“Chup raho. Saavdhaan!” shouts vyas ji, a wizened old man dressed in a dhoti kurta and turban, carrying a fraying notebook. He’s the prompter, the trainer and the director of the show. This is a cue for the dialogues to begin. There’s pin drop silence. Unless you’re in the first few rows, you can’t hear a word. But the audience knows the story well and the spectacle before them is a breathtaking sight in itself.
BHARAT MILAAP: Ram, Lakshman and Sita descend from the pushpak vimaan (on the left), Bharat and Shatrughan from a chariot (right). Up to one lakh people attend every year, cheering as the brothers embrace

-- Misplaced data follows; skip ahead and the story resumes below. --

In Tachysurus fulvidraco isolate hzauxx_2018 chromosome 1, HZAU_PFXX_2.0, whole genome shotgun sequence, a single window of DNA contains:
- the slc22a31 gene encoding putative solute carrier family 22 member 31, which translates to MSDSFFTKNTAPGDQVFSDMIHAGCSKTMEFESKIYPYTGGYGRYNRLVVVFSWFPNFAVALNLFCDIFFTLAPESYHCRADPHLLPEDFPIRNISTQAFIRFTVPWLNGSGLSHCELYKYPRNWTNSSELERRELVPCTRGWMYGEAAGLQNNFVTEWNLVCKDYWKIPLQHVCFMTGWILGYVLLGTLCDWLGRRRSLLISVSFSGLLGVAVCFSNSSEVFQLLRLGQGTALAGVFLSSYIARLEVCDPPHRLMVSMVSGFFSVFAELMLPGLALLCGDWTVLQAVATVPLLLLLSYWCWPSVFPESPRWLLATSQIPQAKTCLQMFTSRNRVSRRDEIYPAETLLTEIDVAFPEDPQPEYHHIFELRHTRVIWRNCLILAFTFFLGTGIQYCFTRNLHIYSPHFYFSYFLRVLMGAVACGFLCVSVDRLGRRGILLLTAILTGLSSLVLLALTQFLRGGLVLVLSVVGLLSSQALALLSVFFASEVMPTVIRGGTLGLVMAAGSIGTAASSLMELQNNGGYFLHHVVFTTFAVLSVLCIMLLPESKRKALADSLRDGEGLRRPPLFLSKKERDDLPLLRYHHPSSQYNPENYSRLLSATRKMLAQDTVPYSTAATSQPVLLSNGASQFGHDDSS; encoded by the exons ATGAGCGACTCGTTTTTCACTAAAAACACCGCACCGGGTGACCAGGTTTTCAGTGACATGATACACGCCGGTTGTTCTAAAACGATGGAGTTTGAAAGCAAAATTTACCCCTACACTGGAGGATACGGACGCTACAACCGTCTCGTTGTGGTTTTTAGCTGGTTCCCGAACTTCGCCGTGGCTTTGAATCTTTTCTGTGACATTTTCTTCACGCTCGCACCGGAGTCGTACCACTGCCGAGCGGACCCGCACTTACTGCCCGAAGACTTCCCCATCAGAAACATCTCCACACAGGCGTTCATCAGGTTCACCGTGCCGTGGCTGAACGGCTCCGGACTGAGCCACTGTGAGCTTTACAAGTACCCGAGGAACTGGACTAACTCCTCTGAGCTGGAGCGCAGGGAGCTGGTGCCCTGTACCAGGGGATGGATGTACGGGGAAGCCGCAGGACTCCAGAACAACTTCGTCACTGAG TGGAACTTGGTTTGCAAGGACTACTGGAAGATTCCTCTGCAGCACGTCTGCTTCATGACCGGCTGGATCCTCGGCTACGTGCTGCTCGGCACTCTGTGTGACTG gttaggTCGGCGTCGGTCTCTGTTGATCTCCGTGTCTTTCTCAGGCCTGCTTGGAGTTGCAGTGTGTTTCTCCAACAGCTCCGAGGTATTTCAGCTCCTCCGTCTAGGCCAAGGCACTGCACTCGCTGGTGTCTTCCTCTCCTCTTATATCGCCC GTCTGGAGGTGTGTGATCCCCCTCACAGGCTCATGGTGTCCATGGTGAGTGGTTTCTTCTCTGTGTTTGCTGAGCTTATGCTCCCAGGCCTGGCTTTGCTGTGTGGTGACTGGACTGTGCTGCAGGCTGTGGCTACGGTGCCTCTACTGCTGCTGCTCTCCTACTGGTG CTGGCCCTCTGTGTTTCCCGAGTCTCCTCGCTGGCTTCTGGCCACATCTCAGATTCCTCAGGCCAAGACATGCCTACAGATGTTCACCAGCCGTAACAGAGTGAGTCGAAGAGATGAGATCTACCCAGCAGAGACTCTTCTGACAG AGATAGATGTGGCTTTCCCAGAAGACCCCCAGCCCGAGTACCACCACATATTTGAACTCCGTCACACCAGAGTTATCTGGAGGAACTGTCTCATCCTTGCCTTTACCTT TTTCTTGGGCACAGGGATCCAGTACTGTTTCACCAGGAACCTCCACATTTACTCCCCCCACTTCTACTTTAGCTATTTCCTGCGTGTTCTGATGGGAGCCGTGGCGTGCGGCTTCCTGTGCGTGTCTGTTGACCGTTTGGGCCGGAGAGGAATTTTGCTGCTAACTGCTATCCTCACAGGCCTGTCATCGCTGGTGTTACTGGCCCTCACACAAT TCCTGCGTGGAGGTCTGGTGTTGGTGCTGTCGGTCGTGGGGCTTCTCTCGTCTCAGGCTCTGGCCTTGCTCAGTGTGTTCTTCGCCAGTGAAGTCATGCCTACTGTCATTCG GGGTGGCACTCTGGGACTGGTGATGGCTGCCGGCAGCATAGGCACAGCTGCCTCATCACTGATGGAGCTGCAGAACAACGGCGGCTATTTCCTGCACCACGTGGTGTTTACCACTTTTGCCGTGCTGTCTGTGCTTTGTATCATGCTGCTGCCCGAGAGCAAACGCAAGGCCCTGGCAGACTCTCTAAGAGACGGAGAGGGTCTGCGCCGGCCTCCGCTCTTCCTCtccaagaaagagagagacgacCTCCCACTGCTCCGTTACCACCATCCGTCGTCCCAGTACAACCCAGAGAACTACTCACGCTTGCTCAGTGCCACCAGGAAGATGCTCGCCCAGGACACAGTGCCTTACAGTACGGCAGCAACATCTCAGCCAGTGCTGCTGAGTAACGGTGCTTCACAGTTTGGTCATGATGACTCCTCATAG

Bharat and Shatrughan prostrate themselves at the feet of their two brothers and sister-in-law. The sound of a conch shell fills the air. The crowd goes wild with cries of “Ram Chandra ki jai. These tens of thousands of people aren’t merely watching a Ramlila, they have been transported back in time to the ancient text of the Ramayana, to Bharat Milaap, the grand reunion of the four sons of King Dasharath. They’re cheering not because this is the most splendid Ramlila in the country but because their faith has been reinstated: good always triumphs over evil. And because the five young actors on stage are supposed to be blessed with divinity, and in attending the Ramlila, the spectators have experienced God. Ramnagar, on the banks of the Ganga, opposite Varanasi, was the capital of the former princely state of Banaras. It is now a dilapidated town — best known for its nearly-200-year-old Ramlila, the longest in the world. This Ramlila begins in September or October on Anant Chaturdashi and ends 31 (sometimes 30, depending on the lunar cycle) days later on a full moon night. The first episode is the birth of the raakshas king of Lanka, Raavan. Subsequent episodes cover the entire story of Ram – the birth of King Dasharath’s four sons; Ram and Sita’s wedding; their exile; Sita’s abduction; Ram’s victory over Raavan; Bharat Milaap and the coronation of Ram as king of Ayodhya. The Ramlila ends with an episode of Ram’s teachings.